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After barely graduating from Father Lopez, my Mom gave me three choices - Army, Navy or the Air Force, don't think about the Marines, you can't cut it! A buddy & I picked the Navy and started our adventure for the next year through Boot Camp and Electronic Technician School. After graduation, we split up and I wound up at Quonset Point NAS for six months, and then was transferred to Fort Polk Army Base in Louisiana on a Research & Development Project with General Electric. After eighteen months our group of 20 swabbies moved to the AEC Savannah River Plant in Aiken South Carolina where I finished my four year commitment to Uncle Sam.
From the Navy, I went to work for Boeing at the Cape on the Saturn Five Program as an Electronic Tech assigned to Ground and First Stage Electronics. It was an exciting time in my life working on Apollo 8 through Apollo 14 Launch Teams. During this time, I got married and we had our first of our four children, started Brevard Community College, working the second shift and attending school during the day. Majority of the semesters, I carried 10-12 hours while working 7 days a week, 12 hour shifts, these were indeed busy days and nights. I sure could have saved myself a lot of aggravation if I paid attention to the good Nuns at Father Lopez. Highlight for me while at the Space Center was riding Apollo 11 from the VAB to the Launch Pad. I arrived at work and my boss told me to take it to the Pad. No specifics were given, so I took the elevator to the top and rode with the Command Module to the Pad. It was a surreal trip, realizing that in a matter of months this rocket would be traveling to the moon. It was a beautiful night, full moon, the ocean was a glitter with bioluminescence and we were aglow with spotlights as we arrived at the pad around midnight.
After completing BCC, I transferred to University of Central Florida (FTU at that time). Being a new State school we were given lots of opportunities to do pretty much what we wanted. A group of us in the Engineering College started the Mechanical Engineering Club (Secretary), the Industrial Engineering Club (Vice-President) and entered the "Clean Air Race" with our modified Gremlin competing against MIT, USC, Michigan and a multitude of other well known schools. We came in 3rd in the "Bumper Test", not bad for a bunch of guys with little funding in a school that just opened its doors. After working at the Cape and attending BCC, I found taking 16 hours./per semester was a almost a piece of cake, last three semester at UCF I jumped it up to 18-22 hours so I could graduate in June of '72, get a job and some $$$.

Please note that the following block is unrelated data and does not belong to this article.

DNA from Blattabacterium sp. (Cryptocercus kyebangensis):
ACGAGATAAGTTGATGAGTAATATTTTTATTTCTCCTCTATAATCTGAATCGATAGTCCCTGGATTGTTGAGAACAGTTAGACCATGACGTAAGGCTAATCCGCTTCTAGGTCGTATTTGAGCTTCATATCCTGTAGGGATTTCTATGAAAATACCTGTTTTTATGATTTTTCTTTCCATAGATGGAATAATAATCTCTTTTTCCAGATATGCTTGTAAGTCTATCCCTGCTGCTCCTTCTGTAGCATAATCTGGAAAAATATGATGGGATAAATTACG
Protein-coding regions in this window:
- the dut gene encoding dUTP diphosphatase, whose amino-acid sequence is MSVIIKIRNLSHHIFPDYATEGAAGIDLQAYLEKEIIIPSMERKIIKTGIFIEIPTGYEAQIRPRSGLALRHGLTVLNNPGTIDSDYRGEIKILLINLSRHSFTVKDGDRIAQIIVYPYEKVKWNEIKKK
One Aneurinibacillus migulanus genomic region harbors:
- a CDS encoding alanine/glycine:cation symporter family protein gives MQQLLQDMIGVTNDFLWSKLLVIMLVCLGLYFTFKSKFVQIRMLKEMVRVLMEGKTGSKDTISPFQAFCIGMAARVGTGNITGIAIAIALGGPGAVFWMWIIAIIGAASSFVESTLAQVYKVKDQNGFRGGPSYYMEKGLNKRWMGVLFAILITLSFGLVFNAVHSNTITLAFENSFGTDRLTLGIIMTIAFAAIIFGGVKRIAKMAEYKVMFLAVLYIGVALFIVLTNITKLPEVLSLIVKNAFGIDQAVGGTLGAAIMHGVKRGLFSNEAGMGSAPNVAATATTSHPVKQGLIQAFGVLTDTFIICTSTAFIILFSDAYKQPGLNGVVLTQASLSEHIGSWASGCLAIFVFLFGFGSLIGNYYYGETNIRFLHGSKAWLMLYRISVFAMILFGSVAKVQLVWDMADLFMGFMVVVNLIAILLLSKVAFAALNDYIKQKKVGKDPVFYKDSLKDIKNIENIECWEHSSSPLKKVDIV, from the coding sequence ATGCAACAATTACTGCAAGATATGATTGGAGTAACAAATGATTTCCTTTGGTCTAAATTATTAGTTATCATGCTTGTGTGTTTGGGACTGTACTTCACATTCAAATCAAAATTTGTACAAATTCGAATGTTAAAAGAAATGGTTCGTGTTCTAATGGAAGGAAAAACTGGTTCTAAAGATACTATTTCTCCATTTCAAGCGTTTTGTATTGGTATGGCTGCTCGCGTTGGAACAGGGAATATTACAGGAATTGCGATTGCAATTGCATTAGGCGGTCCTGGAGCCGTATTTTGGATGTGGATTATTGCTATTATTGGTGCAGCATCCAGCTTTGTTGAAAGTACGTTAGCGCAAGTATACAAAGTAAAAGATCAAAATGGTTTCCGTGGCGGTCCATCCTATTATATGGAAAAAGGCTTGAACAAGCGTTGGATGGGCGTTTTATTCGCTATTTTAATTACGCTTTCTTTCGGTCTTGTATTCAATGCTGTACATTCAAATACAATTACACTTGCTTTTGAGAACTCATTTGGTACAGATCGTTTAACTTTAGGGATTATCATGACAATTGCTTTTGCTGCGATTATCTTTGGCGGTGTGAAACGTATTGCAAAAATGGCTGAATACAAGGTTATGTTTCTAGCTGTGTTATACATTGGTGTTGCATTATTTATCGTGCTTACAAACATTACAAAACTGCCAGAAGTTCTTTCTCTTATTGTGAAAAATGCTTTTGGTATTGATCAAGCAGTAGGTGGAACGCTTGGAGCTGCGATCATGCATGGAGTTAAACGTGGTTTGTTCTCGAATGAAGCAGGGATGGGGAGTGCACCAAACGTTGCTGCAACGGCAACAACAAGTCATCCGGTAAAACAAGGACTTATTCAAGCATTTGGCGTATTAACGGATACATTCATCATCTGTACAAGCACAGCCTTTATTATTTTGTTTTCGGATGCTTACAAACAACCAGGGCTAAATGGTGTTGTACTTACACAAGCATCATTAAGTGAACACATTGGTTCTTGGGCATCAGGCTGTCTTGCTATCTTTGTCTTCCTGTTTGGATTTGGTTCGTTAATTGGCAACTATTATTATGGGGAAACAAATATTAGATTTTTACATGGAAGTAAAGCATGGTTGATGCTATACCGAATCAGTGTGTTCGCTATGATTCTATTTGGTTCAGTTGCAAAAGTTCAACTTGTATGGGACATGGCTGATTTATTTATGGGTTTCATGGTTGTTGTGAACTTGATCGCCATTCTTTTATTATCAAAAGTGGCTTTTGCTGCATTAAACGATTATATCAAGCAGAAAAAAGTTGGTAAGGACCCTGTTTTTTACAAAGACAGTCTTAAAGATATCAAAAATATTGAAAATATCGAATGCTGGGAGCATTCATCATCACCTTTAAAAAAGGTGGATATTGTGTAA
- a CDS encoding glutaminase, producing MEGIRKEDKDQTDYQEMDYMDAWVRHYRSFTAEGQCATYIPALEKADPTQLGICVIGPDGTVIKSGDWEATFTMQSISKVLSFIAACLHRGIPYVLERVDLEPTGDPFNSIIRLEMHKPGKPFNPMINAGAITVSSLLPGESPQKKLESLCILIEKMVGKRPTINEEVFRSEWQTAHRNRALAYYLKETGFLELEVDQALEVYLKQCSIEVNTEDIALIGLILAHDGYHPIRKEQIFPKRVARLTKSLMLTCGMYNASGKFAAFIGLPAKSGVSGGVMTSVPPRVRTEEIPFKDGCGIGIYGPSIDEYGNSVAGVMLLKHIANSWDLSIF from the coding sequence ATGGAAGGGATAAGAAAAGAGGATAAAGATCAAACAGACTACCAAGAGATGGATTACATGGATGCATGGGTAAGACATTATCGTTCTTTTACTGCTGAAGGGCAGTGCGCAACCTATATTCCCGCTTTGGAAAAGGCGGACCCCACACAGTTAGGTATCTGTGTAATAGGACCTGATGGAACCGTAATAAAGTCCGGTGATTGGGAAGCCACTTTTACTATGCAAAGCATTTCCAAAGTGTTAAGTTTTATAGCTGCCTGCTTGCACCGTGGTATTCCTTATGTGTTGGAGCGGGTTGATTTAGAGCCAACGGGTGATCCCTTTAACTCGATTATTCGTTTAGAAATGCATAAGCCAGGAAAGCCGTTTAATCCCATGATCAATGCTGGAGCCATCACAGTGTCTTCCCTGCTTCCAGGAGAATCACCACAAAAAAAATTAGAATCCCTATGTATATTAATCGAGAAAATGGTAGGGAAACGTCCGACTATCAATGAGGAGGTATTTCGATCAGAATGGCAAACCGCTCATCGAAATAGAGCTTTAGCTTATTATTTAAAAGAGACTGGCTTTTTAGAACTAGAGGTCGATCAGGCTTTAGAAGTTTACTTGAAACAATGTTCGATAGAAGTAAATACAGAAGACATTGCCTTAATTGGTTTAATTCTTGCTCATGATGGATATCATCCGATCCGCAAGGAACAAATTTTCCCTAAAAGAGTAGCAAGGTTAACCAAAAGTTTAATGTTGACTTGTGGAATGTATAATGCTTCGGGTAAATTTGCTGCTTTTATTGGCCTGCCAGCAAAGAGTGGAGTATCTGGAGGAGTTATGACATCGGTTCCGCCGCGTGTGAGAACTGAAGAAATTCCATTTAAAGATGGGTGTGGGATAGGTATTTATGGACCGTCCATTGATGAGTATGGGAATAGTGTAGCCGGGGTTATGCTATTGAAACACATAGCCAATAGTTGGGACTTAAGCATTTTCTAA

Upon graduation, I had accepted one of the three job offers from Martin Marietta. Prior to my start date Eastman Kodak offered me an opportunity in Rochester, NY, which I accepted and gave Martin a call thanking them for the offer. At Kodak, I started as an Industrial Engineer working in multiple Camera Assembly areas, then a year as a Line Supervisor in Assembly. Next assignment was in Purchasing as a Cost Analyst for a year with the objective to save the company a million dollars in operating costs in relationship to all aspects within manufacturing. From there, I was moved into the Manufacturing Engineering Department where I was assigned to various departments covering spring mfg., plating, sheet metal, paint, injection molding, progressive punch & die and finally back to the assembly department with product responsibility. After a ten year stint at Kodak, it was time to move back to Sunny Florida!
Harris Corporation in Melbourne Florida picked up my option and offered me a job in Manufacturing Engineering working with Design Engineering on new product development. Hardware worked on spanned Commercial to Military Avionics, Experimental, Space Borne and Spook World. Work was exciting and a challenge in developing and manufacturing one/two of a kind exotic/complex mouse traps to thousands of military electronic avionic packages for all of our military branches. For me, it was amazing what we could do in packaging complex mechanical and electronics assemblies for our government and what the hardware could do. After twenty three years at Harris it was time for retirement.
Decision was easy for us, our town house a block from the ocean vs. the lure of our cabin in the woods. In the spring of 2005, we packed up our stuff and moved to the mountains of N.E. Georgia. The most stressful thing we face day to day is chasing the squirrels and bears away from our bird feeders. Since there is nothing in the Bible about retirement we decided to take a part time job at a Wilderness Program for troubled teens that come from around the world and also represent children, who have been taken away from their parents by DFACS, to the Court as CASA representatives. In our spare time, we travel visiting our kids, grandkids and the beautiful sites in our glorious country. Life after Lopez is Good! If your driving through Rabun Gap and in need of a cold beer or a glass of wine, join us on our porch in one of our rocking chairs...
Jim & Anne Carrigan
We live in Sylvan Lake Falls on Black Rock Mountain, just below the State Park, Rabun Gap, which is just South of Dillard, it is indeed a bit of Heaven.
In the future, on a cold day, I'll put together a few paragraphs on my whereabouts, activities and a picture or two.
In preperation for the 1989 Lopez "Early Years 1960-1965" reunion, the following survey was sent to all class members.
Name: James Carrigan
Address: 780 Verbenia, Satellite Beach, FL 32937
Spouses Name: Leslie Lambe
Date of Marriage: 3 May 1968
Names of Children/Dates of Birth: Mike/17 Sept 1969; Erin/29 Dec 1971; Matt/18 Apr 1974; Amy/24 May 1975
Spouses Occupation: Registered Nurse
Hobbies: Family, Scouts, Work
James Carrigan & Wife Anne
Find him on FB @ https://www.facebook.com/jim.b.carrigan